[4] Compare Stephenson v. Duriron Co., 401 P.2d 423 (Alaska 1965) and Northern Supply Inc. v. Curtiss-Wright Corp., 397 P.2d 1013, 1015 (Alaska 1965). where it was said in part:

The activities mentioned in AS 10.05.600 pertain only to the transaction of business as it relates to the power of the state to require the foreign corporation to obtain a certificate of authority to transact business in the state. AS 10.05.600 does not pertain to those activities which may subject a foreign corporation to the jurisdiction of our courts under AS 10.05.642.

[5] In September 1965, appellee had assigned its interests in the subject contracts to Associates Discount Corp. of Denver, Colorado. The certificates of title to the vehicles in question showed Weaver and Wilson as owners and the only other party in interest was Associates Discount Corp. who was shown as the lienholder.

[6] The balance of the text of AS 28.10.560 reads:

Proof of ownership, possession or right to possession of a vehicle shall be made by a copy of the record, certified by the department or by the original certificate of registration or certificate of title issued by the department.

[7] 150 Ohio St. 528, 83 N.E.2d 209, 211, 7 A.L.R.2d 1342 (1948).

[8] Id.

[9] See Annot., 7 A.L.R.2d 1347, 1348 (1949), where it is stated in part:

Ordinarily oral evidence of a party that he owns property, or proof of possession, when not rebutted, is sufficient to establish the requisite ownership to maintain an action for property damage.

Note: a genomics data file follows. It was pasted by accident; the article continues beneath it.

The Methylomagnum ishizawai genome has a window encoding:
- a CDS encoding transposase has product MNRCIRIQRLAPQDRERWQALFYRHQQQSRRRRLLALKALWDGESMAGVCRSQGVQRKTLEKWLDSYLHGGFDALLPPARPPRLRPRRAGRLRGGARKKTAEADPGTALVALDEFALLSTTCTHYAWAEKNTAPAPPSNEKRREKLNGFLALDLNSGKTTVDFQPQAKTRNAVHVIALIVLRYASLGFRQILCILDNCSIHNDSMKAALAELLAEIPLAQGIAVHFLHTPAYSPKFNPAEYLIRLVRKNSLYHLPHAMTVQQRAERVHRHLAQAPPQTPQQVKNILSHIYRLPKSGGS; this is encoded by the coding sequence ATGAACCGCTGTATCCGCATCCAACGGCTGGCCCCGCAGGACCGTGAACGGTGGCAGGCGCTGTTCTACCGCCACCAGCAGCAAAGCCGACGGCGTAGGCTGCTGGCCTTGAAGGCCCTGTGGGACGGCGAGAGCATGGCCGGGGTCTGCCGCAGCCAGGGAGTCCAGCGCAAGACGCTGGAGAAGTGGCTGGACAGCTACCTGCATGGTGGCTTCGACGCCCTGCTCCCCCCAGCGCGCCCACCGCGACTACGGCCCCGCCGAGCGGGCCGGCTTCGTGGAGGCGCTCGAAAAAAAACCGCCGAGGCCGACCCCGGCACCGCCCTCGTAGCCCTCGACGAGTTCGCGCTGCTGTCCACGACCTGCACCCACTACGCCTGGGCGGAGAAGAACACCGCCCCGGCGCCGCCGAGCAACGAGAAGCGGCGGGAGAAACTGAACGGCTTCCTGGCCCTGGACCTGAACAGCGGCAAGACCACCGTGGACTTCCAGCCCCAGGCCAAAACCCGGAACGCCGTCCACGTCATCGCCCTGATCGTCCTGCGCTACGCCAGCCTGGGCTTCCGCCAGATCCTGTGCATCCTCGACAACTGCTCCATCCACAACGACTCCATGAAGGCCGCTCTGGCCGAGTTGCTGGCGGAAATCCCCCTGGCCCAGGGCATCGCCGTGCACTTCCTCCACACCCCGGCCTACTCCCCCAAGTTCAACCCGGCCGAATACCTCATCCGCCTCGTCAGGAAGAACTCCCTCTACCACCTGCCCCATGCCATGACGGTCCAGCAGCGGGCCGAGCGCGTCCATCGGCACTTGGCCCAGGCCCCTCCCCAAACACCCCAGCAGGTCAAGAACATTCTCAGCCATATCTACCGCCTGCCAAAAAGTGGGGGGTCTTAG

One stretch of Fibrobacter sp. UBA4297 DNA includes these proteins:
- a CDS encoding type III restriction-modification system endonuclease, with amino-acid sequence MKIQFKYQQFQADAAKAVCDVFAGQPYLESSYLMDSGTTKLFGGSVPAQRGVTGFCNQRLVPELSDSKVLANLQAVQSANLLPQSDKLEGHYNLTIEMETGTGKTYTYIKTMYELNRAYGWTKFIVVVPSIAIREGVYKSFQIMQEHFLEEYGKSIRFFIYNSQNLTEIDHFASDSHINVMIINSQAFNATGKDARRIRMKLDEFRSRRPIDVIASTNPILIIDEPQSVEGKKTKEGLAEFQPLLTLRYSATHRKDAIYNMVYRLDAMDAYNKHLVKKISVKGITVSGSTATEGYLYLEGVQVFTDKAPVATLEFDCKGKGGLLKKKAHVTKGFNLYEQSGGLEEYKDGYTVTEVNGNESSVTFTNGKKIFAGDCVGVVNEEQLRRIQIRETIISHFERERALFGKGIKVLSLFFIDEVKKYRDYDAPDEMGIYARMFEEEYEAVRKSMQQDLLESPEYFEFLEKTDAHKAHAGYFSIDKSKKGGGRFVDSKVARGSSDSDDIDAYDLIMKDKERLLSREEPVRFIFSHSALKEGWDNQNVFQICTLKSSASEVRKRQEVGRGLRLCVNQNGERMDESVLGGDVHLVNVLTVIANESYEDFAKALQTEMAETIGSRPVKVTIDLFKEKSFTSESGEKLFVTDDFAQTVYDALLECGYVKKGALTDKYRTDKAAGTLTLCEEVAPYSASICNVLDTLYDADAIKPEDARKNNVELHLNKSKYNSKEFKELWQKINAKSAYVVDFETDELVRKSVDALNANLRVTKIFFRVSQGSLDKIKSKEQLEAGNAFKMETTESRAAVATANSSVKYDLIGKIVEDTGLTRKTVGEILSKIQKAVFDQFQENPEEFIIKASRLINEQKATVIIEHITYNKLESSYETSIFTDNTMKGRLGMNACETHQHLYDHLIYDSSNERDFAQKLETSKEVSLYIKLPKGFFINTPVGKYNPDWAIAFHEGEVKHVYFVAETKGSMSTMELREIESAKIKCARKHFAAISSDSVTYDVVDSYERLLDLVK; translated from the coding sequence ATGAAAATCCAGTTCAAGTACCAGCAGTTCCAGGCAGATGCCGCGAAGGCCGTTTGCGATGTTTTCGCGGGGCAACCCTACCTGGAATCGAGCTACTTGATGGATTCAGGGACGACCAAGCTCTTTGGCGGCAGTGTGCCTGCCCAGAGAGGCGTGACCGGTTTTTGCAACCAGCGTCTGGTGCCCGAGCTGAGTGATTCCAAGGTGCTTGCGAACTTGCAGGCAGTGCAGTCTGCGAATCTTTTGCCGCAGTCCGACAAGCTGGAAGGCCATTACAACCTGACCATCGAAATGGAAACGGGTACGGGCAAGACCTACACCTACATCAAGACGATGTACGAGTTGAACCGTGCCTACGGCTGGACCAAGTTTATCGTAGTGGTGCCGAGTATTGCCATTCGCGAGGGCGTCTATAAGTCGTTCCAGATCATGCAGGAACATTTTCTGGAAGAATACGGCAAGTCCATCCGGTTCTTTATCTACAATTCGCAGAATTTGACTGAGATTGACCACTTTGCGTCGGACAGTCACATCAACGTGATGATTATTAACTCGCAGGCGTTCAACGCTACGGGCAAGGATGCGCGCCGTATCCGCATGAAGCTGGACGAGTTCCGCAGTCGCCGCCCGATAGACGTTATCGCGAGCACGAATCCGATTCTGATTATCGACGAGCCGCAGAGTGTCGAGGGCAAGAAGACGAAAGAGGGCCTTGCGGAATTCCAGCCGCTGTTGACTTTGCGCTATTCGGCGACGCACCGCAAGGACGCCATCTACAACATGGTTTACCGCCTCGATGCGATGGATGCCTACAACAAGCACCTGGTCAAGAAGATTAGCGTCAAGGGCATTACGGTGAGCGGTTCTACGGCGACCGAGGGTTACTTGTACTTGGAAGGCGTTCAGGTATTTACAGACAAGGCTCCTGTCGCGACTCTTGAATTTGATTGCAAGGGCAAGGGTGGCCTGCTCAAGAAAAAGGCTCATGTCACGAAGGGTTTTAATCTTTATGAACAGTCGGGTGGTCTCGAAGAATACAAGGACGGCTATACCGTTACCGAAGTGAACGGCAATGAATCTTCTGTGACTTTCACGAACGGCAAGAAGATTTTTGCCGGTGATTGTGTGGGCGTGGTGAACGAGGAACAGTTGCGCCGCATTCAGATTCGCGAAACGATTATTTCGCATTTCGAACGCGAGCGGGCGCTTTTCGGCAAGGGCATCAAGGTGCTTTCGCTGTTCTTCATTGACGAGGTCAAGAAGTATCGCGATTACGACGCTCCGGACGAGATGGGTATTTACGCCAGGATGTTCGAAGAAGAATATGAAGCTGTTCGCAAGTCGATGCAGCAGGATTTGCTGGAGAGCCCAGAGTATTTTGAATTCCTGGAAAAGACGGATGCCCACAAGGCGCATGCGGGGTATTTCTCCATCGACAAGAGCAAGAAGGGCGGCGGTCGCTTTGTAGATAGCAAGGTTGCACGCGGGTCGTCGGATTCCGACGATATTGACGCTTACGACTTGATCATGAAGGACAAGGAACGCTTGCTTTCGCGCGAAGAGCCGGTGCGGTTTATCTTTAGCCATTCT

Most courts have accepted such evidence as sufficient to establish the plaintiff's ownership of a motor vehicle so as to enable him to maintain an action for damages thereto.

[10] After all parties had completed the presentation of their respective cases, counsel for appellee moved to reopen appellee's case to present documentary evidence that appellee had received a reassignment from Associates Discount Corp. prior to the time it repossessed the dump trucks. The trial court ruled that appellee's motion was not timely.

[11] In its pre-trial memorandum, appellee stated:

On July 1, 1966, Associates Discount Corporation reassigned the two retail installment contracts between plaintiff O'Meara Motor Company and the defendants to O'Meara Motor Company. Plaintiff then instituted this suit and repossessed the four Ford dump trucks and unsuccessfully attempted to repossess the Ford pick-up truck.

In its pre-trial memorandum, appellee also requested that appellant concede the genuineness of the following documents:

(c) Assignment of retail installment contract from Associates Discount Corporation to O'Meara Motor Company dated July 1, 1966, and pertaining to a 1965 Ford pick-up truck.

(d) Assignment of retail installment contract from Associates Discount Corporation to O'Meara Motor Company and dated July 1, 1966.

[12] 384 P.2d 956, 957 (Alaska 1963) (footnote omitted).

[13] See also Smith v. Sellar, 371 P.2d 809 (Alaska 1962).

[14] AS 45.05.788(c) provides in part:

Unless collateral is perishable or threatens to decline speedily in value or is of a type customarily sold on a recognized market, reasonable notification of the time and place of a public sale or reasonable notification of the time after which a private sale or other intended disposition is to be made shall be sent by the secured party to the debtor * * *.

AS 45.05.794(b) provides: